ENDA MCEVOY: Is the standard match report long for this world?

How many years until the last match report is carried in a print newspaper? asks Enda McEvoy.

The thought has occurred on and off in recent years. These past few days it’s occurred again. Let’s start by pondering a tweet from a chap, one who’s done many a fine match report over the years, on Thursday morning following the events at Anfield.

“Sometimes I forget the simple pleasure of getting lost in the papers after an epochal night of sport,” quoth he. “Some of the writing — on the whistle — today is brilliant.”

Now ponder Val Dorgan’s pensee in his Christy Ring biography on this newspaper’s controversial report, penned by a chap named Tom Higgins, of the 1953 All-Ireland hurling final between Cork and Galway.

“Higgins was a reporter of the old school, strong on accuracy and fact but often sparing on comment. Almost invariably reporters of his era began with the result, the half-time score, an evaluation of the game, the attendance and the weather.

“Nowadays sportswriters on daily papers don’t like to be too confused by the facts, most of which will have been conveyed on television and radio long before their reports are read the following day. Today comment is what counts. Latterday sports readers are believed to want to know the writers’ opinion of the players’ opinion of what happened rather than what happened.”

Now ponder a prescient recent article on the Football365 website entitled How Pep Guardiola Has Forced the British Media into a Rethink.

Before Guardiola, the post-match quotes process was simple and time-honoured. Managers gave two press briefings after a game on Saturday, one for the Sunday papers and the other for the Mondays. Never did the twain meet and there was a quote for everyone in the audience, with the Sunday writers and their Monday counterparts slicing up the pie between them and plenty to be shared out.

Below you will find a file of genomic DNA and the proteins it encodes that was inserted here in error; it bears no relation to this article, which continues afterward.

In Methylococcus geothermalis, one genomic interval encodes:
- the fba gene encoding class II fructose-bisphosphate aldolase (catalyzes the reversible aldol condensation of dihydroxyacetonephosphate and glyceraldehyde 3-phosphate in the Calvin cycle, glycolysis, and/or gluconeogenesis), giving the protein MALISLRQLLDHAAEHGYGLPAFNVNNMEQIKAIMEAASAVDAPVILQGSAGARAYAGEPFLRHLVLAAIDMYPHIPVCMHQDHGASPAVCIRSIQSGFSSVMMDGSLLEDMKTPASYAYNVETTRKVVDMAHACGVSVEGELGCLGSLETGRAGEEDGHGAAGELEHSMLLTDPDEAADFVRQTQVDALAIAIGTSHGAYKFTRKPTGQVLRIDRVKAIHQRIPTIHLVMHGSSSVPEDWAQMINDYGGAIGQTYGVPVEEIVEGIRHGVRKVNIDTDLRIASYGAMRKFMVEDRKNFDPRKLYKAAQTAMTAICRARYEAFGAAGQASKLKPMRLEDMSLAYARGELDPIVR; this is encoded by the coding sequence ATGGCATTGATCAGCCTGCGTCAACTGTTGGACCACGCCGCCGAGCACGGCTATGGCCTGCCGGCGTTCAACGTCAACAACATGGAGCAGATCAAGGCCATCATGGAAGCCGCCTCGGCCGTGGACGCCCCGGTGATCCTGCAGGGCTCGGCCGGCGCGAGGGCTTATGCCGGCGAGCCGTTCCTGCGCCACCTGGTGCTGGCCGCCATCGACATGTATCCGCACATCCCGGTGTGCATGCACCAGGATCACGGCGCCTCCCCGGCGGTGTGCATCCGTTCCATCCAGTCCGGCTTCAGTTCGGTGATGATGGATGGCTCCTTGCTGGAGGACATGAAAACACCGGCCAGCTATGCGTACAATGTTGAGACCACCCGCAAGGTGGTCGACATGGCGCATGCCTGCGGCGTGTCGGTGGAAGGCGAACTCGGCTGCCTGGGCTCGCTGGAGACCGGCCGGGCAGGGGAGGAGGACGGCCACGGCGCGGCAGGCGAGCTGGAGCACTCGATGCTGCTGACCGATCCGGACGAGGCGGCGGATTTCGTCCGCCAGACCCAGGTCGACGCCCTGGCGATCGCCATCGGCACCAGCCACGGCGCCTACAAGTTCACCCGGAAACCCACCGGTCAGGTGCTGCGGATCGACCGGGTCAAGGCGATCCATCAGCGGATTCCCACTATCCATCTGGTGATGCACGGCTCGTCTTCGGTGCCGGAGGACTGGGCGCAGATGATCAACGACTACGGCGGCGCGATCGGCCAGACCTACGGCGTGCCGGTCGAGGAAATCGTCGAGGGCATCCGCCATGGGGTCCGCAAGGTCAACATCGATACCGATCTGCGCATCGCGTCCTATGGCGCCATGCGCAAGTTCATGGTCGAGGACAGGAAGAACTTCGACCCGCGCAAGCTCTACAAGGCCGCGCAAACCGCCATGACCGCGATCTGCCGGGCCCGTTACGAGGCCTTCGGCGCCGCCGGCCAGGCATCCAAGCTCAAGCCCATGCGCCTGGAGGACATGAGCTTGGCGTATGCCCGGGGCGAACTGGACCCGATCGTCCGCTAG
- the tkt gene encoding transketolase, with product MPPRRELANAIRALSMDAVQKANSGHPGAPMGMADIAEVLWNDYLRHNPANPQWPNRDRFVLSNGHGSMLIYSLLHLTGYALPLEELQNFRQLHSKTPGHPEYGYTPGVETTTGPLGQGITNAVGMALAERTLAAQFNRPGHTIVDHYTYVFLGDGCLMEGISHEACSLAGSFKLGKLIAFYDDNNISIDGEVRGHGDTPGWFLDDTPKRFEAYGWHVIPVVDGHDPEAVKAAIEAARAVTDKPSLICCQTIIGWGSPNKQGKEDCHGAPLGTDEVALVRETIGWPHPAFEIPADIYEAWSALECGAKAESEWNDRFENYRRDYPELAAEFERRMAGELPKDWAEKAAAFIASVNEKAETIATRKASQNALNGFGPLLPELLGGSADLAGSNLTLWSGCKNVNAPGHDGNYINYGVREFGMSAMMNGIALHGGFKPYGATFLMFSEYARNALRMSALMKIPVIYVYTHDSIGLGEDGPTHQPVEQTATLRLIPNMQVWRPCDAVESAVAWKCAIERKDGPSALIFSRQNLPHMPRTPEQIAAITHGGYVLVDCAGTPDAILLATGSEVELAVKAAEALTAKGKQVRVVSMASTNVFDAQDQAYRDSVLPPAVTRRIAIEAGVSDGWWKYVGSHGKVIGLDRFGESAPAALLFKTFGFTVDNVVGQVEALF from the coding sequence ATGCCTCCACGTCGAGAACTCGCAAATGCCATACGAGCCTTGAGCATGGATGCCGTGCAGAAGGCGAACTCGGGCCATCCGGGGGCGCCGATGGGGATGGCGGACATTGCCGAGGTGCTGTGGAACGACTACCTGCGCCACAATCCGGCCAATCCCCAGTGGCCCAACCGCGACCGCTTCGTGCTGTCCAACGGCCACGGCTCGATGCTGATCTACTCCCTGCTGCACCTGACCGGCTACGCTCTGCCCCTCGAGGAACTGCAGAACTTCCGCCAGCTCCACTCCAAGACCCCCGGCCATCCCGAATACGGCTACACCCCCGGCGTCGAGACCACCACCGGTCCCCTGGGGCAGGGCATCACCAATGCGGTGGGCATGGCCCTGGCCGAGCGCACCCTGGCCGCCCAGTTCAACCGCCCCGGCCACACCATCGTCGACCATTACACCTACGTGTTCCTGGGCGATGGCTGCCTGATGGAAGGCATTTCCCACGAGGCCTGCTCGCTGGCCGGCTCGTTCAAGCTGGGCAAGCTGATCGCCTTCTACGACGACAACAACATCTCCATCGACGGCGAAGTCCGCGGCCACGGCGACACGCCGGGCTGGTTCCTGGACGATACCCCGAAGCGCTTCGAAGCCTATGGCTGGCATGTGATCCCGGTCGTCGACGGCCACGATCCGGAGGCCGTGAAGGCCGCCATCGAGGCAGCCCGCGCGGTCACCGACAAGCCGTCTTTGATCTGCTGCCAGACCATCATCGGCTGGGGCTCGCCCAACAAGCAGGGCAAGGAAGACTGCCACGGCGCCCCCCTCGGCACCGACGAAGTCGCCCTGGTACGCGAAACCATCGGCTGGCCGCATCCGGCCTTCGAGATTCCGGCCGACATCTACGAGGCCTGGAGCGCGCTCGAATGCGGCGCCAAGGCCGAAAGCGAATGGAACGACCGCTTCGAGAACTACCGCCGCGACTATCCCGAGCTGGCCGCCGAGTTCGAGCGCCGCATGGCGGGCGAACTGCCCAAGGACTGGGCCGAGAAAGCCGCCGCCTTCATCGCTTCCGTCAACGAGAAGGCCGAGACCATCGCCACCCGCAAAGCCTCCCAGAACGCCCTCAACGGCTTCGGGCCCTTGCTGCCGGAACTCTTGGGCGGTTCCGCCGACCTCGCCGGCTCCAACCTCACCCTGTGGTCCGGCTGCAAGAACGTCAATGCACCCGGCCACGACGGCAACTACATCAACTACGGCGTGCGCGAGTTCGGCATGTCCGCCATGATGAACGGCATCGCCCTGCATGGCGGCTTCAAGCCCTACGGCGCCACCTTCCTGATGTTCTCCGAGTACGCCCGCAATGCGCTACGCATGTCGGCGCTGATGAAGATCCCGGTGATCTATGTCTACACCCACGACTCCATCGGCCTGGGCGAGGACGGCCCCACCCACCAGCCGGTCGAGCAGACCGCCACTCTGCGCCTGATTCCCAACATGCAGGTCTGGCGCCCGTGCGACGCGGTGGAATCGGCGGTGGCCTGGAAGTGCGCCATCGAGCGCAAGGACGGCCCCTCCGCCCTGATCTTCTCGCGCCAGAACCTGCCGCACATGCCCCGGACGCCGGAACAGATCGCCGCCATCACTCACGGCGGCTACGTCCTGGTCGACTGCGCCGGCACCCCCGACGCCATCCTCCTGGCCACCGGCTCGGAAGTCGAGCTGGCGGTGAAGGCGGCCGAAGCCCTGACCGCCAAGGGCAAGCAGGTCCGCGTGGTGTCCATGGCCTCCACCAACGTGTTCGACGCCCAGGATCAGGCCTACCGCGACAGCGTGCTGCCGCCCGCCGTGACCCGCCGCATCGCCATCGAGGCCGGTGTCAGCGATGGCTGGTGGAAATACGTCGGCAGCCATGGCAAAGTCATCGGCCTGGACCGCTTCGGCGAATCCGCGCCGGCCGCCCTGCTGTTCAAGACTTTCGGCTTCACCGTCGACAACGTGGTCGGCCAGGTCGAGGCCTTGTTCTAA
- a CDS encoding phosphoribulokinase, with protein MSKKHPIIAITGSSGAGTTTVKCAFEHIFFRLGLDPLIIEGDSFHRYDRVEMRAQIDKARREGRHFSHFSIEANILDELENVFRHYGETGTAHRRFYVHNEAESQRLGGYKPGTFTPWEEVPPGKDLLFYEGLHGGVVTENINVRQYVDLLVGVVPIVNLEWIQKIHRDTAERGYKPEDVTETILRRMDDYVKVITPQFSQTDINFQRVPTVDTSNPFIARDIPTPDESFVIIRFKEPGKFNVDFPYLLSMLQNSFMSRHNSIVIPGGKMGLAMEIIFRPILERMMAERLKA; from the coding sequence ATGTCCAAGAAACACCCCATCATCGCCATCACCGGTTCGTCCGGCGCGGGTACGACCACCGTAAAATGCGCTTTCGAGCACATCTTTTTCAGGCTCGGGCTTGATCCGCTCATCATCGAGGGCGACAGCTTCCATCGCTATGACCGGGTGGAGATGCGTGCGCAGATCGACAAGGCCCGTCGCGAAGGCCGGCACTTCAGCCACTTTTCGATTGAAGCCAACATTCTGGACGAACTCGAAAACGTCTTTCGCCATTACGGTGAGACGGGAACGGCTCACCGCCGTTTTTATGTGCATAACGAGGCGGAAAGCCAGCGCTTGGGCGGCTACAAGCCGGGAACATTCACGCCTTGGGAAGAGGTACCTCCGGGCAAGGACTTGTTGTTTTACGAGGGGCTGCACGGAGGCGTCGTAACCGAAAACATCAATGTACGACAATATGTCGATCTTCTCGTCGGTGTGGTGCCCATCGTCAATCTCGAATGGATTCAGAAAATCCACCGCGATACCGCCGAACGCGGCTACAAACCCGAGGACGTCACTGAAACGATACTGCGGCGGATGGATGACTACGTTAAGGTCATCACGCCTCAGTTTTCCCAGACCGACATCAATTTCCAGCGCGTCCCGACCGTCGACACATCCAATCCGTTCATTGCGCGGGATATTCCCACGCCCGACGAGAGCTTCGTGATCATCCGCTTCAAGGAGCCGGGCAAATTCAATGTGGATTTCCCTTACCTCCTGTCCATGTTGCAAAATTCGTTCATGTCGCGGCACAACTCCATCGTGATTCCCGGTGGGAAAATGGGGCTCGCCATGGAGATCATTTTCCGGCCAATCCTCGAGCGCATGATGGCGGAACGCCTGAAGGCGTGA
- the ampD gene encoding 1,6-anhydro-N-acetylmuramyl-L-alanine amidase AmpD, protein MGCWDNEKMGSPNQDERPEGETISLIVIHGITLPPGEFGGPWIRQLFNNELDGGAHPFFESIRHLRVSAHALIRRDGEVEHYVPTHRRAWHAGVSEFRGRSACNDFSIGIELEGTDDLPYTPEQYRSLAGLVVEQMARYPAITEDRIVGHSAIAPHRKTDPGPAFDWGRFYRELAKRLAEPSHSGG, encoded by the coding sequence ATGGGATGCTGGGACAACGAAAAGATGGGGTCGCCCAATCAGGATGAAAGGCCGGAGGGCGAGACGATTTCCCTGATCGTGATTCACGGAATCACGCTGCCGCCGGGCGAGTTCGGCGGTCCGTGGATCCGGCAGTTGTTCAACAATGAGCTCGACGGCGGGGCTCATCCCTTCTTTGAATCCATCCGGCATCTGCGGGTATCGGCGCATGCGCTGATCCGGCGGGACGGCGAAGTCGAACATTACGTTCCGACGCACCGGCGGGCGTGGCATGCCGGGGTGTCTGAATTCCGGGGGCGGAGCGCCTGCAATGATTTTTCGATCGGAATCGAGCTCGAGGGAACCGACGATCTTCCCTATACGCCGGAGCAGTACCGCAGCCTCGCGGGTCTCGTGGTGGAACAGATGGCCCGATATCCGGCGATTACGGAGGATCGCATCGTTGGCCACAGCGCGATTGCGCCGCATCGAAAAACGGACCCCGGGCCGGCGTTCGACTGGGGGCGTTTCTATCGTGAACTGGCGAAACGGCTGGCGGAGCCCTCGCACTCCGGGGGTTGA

With Guardiola it’s been different. One press conference for all, with the Monday papers now hoping and praying that what in the past would have been ‘their’ quotes are not nicked by the Sundays. Last Friday the inevitable happened.

Guardiola’s claim that he was offered Paul Pogba by Mino Raiola, the super-agent, during the January transfer window, was supposed to be embargoed until 10.30pm.

Some foreign journalist broke the story. Much weeping and gnashing of teeth ensued from the English reporters. Guardiola’s quotes were out there in cyberspace and could no longer be controlled.

In the words of the eminent 20th century philosopher Dr Ferris Bueller, life moves pretty fast. Or as Val Dorgan would say were he writing currently, the facts “will have been conveyed on television and radio and social media long before their reports are read the following day”.

There are implications here for Irish provincial papers and they’re already manifest. The Kilkenny People, as traditional an outlet in GAA terms as you’ll get, have changed the thrust of their match reporting. Pages two and three of their sports section this week will carry two articles: The report of yesterday’s NHL final and the fallout therefrom, complete with quotes from Brian Cody.